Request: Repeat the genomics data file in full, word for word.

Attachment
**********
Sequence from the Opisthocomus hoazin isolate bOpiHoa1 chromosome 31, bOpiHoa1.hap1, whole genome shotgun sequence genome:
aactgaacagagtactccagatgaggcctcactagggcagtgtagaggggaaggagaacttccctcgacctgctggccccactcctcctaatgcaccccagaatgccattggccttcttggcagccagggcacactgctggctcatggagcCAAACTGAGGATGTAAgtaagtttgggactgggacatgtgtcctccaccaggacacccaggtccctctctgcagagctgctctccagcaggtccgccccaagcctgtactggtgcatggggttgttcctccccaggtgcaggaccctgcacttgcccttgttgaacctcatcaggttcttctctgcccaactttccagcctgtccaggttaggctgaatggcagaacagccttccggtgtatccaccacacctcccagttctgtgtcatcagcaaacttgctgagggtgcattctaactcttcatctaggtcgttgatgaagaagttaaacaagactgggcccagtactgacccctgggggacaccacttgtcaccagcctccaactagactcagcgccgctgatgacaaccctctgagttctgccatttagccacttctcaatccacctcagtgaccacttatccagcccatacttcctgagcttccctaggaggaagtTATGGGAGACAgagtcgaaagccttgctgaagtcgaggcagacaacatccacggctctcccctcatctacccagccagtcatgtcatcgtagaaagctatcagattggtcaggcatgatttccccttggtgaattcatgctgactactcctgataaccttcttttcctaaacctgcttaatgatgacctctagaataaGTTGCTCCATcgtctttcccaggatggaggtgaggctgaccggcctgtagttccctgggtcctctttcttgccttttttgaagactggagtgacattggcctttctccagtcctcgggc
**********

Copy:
Sequence from the Opisthocomus hoazin isolate bOpiHoa1 chromosome 31, bOpiHoa1.hap1, whole genome shotgun sequence genome:
aactgaacagagtactccagatgaggcctcactagggcagtgtagaggggaaggagaacttccctcgacctgctggccccactcctcctaatgcaccccagaatgccattggccttcttggcagccagggcacactgctggctcatggagcCAAACTGAGGATGTAAgtaagtttgggactgggacatgtgtcctccaccaggacacccaggtccctctctgcagagctgctctccagcaggtccgccccaagcctgtactggtgcatggggttgttcctccccaggtgcaggaccctgcacttgcccttgttgaacctcatcaggttcttctctgcccaactttccagcctgtccaggttaggctgaatggcagaacagccttccggtgtatccaccacacctcccagttctgtgtcatcagcaaacttgctgagggtgcattctaactcttcatctaggtcgttgatgaagaagttaaacaagactgggcccagtactgacccctgggggacaccacttgtcaccagcctccaactagactcagcgccgctgatgacaaccctctgagttctgccatttagccacttctcaatccacctcagtgaccacttatccagcccatacttcctgagcttccctaggaggaagtTATGGGAGACAgagtcgaaagccttgctgaagtcgaggcagacaacatccacggctctcccctcatctacccagccagtcatgtcatcgtagaaagctatcagattggtcaggcatgatttccccttggtgaattcatgctgactactcctgataaccttcttttcctaaacctgcttaatgatgacctctagaataaGTTGCTCCATcgtctttcccaggatggaggtgaggctgaccggcctgtagttccctgggtcctctttcttgccttttttgaagactggagtgacattggcctttctccagtcctcgggc